In South Tyneside we have recognised that to achieve the best we can for our population we can only do this by working together and making best use of the South Tyneside Pound. The South Tyneside Pound is the collective finite resources we have as a system and we have to use it wisely. It recognises that there is no new money and indeed that resources are reducing, and that there is no benefit from grappling within South Tyneside over that resource, bouncing it around for no real gain. The concept of the South Tyneside Pound is important to us and our local Alliance (a model we have pinched with pride from Canterbury New Zealand). We have a mantra that says “what is best for the person is best for the system”. We have recognised that this can only be achieved through strong system leadership and we have an Alliance Leadership Team which consists of the third sector, clinical commissioners, care commissioners, care providers, health providers (including acute, community, mental health and primary care). Our leadership team is focused on four areas: role modelling the behaviours we want to see in the system, coaching the system in these behaviours, challenging ourselves and the system to act in line with those behaviours, and learning from our successes and challenges.’



What works for setting up cross sector partnerships?

Two voluntary sector leaders taking part in our Building Health Partnerships: Self-care programme share what they think works when setting up cross-sector partnerships.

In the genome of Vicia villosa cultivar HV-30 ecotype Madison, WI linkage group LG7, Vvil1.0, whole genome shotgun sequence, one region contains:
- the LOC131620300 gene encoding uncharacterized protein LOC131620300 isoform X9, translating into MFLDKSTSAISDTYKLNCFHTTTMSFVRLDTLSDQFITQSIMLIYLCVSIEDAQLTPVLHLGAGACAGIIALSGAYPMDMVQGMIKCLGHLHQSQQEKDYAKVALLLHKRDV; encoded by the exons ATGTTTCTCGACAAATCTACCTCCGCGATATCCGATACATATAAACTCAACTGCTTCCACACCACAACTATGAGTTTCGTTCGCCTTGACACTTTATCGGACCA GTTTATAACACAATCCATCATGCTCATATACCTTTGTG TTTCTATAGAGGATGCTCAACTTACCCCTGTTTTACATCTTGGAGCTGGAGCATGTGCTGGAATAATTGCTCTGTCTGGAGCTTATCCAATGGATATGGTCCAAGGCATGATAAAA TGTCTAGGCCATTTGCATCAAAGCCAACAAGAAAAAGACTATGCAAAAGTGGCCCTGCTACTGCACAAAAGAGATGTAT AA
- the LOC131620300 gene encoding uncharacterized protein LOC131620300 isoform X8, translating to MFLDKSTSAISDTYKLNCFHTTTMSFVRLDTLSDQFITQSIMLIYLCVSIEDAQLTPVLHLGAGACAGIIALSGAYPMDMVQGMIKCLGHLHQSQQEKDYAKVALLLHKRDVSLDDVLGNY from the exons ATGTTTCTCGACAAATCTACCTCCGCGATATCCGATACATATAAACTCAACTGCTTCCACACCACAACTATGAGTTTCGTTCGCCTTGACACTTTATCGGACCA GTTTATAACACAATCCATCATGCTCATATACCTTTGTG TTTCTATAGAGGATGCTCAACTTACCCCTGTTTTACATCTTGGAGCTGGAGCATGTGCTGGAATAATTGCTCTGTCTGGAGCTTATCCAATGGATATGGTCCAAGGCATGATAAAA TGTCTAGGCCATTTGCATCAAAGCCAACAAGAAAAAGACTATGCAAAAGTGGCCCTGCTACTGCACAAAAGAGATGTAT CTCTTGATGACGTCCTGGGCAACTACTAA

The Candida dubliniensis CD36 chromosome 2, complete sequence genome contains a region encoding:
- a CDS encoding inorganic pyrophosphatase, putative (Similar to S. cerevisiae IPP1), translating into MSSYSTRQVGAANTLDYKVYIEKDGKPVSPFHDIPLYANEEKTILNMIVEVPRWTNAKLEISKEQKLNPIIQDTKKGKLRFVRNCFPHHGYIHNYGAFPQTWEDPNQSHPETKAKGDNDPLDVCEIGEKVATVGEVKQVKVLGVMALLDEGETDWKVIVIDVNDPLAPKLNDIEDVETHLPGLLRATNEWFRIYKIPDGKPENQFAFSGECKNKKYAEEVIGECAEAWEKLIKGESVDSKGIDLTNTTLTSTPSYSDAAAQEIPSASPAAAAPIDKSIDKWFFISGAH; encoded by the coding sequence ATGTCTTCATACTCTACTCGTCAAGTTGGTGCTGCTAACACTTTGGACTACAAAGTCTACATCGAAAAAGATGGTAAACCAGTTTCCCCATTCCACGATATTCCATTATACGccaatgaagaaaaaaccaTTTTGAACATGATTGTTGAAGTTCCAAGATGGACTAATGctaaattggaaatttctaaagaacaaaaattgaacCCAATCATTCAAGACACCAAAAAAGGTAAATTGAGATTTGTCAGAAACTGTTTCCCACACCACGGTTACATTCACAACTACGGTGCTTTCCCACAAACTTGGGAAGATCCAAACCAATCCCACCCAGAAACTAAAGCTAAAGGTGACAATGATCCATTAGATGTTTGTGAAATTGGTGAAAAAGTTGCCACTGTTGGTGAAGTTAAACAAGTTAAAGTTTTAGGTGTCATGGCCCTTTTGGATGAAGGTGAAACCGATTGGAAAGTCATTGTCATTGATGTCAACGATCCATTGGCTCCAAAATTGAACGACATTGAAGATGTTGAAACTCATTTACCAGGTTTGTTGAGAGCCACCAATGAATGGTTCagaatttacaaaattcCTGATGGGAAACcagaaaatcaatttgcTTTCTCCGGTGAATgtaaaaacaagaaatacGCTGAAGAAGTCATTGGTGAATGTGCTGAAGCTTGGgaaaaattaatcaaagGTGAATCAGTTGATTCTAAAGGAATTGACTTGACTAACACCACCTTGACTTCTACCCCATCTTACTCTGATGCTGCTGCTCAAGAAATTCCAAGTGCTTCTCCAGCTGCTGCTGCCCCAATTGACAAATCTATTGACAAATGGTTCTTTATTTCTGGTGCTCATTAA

Dr Simon D Hankins
CEO, BS3 Community Development (formerly Southville Community Development Association)

 

‘Patience, building trust, respect, recognising the expertise that exists within each partner organisation, identifying and working to achieve mutual benefits, stumbling across people with the appropriate mind-sets and attitudes and people that you feel that you can work with and, overlaid with a huge dose of realism are, for me, all key components in establishing partnership working between the voluntary and public sectors.

From my experience at BS3 Community Development charity, to achieve a targeted, short-lived or enduring working relationship with parts of the public sector, it takes time, lots of time; it requires patience from all involved as we get to know one-another and build trust and confidence in each other, after all, why would you work with someone you don’t know or with an organisation that you have no idea how good a quality their services are? However, the rewards can be immense for all parties and particularly the people that you are setting-out to work with, support, help or whatever it is that is being developed; so it can be worth the effort as long as the statutory sector and VCSE (Voluntary, Community and Social Enterprise) sector partners approach the development of the working relationship on an equal-voice and mutual respect basis.’